Bud Moore Engineering - Reflecting With Bud
Bud Moore Reminisces About Parnelli Jones, Bad Firestone Tires, And Winning The '70 Trans-Am Championship
He returned to NASCAR in 1972. Over the next 20 years, Fords built by Bud Moore Engineering would win races for a who's who of NASCAR's top drivers, including Buddy Baker, Bobby Allison, Benny Parsons, Dale Earnhardt, Ricky Rudd, Geoff Bodine, and Morgan Shepherd. In 1999, Moore sold his operation to Fenley Racing.
Now 80, Moore spends most of his time "running my cattle farm" at his home south of Spartanburg. He was inducted into the Stock Car Racing Hall of Fame in 2002.
MM: You were running NASCAR in the early '60s. How did you get involved with Ford's Trans-Am program?BM: Well, I've been racing since 1947. I'd run modified Fords up until about 1951, and I ran some Fords in '56. We ran Pontiacs in 1960 through part of '63. Then we got hooked up with Lincoln-Mercury in the last of '63. We ran Grand National [as NASCAR's top division was known then] with Joe Weatherly, Darrell Dieringer, Billy Wade, and several more of 'em. But then Mercury wanted to run the Cougar in 1967 in the Trans-Am series. Fran Hernandez, who was over the Mercury racing program, had us build a couple of Cougars. We had Parnelli Jones, George Follmer, Dan Gurney, Peter Revson, Ed Leslie-those were all the drivers that drove them Cougars. We ran awful good in the '67 Trans-Am series. We lost the championship at the last race in-I think it was Kent, Washington-because of dead batteries. What happened, Ford had made some smaller batteries-not much bigger than a motorcycle battery-to save weight. Now on the pit stops, you had to cut your engine off, then the engine had to fire on itself [after fueling]. Well, George was running second so we brought him in first. And it wouldn't crank. So we had to push him behind the wall to put a battery in it. And the same thing happened to Parnelli. That cost us the race and the Points Championship.
In 1968, they wouldn't let us run the Cougars because we were out-running the Mustangs. I think Shelby ran the Mustangs in '68, and Penske [who built the Camaros] tore their butt up real bad. In the fall of 1968, Jacque Passino from Ford called me and said, "I need you to come to Detroit. We need to talk over a couple of things." So I went up there and they said they wanted me to take over the Trans-Am series for 1969. Said they were testing the 1969 Mustangs right then in Riverside, California, and they couldn't stand to be beat like they were the past year. So I took over the Mustang program in the fall of '68.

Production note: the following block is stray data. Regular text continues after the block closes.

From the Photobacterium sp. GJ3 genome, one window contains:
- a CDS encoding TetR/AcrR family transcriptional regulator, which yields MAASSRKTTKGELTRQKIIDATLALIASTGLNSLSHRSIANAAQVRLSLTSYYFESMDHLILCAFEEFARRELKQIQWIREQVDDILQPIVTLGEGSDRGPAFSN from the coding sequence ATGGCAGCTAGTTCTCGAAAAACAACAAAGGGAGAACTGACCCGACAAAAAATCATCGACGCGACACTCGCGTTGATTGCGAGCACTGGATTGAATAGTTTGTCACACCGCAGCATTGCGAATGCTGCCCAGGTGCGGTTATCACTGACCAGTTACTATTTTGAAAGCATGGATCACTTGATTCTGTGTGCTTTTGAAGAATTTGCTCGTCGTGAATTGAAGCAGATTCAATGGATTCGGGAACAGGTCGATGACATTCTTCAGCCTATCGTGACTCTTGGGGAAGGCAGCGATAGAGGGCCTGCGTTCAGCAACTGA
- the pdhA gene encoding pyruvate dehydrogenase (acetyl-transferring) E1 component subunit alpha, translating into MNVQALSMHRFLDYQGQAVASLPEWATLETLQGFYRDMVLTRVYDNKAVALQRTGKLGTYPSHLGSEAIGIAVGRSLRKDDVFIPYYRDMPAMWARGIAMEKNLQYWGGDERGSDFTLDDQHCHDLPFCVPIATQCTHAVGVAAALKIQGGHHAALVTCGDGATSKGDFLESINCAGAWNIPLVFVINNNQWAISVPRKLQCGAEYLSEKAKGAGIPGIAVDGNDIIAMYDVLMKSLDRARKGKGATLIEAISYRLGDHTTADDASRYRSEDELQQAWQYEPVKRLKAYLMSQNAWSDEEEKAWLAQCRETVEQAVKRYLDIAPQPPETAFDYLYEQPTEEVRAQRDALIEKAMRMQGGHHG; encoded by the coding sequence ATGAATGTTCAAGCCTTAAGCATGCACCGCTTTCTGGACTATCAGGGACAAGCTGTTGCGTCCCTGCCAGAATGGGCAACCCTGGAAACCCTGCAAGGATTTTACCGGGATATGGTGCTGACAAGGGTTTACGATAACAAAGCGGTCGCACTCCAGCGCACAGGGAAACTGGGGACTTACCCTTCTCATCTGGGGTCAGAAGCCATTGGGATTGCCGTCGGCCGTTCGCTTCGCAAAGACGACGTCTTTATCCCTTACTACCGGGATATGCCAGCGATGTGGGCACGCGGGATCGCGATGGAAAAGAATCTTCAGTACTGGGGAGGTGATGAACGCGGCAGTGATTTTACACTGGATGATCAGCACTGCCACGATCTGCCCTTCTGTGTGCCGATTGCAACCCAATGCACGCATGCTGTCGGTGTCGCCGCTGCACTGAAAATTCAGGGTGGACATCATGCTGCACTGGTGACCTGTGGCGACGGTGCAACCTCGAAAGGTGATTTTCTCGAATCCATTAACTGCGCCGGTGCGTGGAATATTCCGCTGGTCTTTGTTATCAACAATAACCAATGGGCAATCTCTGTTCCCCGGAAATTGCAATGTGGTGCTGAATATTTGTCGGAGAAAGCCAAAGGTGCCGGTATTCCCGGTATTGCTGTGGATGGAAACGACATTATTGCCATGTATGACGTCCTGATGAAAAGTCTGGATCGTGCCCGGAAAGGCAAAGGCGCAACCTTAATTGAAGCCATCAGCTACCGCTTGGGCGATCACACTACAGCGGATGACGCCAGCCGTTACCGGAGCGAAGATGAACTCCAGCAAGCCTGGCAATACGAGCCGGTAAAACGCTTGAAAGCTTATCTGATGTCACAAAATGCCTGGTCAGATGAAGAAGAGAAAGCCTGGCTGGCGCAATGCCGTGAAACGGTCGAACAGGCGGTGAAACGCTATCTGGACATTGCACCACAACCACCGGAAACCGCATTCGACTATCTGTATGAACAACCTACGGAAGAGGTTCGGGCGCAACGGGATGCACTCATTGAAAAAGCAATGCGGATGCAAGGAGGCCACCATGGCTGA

MM: In 1969, Mustangs won four out of the first five races, with your cars winning three of them. Then Mustangs didn't win any more the rest of the season. What happened?BM: We had tire problems. Like Parnelli was talking here the other day. He said, "You know, if we'd made Firestone fix those tires we wouldn't have lost that series." What hurt was the fact that Parnelli was a Firestone distributor. We hollered with them and this and that, but they said, "There ain't nothing wrong with the tires." If we'd just put our foot down a little bit harder and had done something to the tires, like Parnelli said, we'd have won three or four more races without any problems.
MM: But then you won the championship in 1970.BM: Yep. In the fall of '69, we got on Firestone's butt real hard and told them to fix the tires or we were going to run Goodyears. So they decided they better fix 'em and we won the championship hands-down in 1970. We had some Mustangs for the '71 season-in fact, I had already got a couple or three to build for 1971. That's when Ford got out of racing, in the fall of 1970, so we went racing as an independent.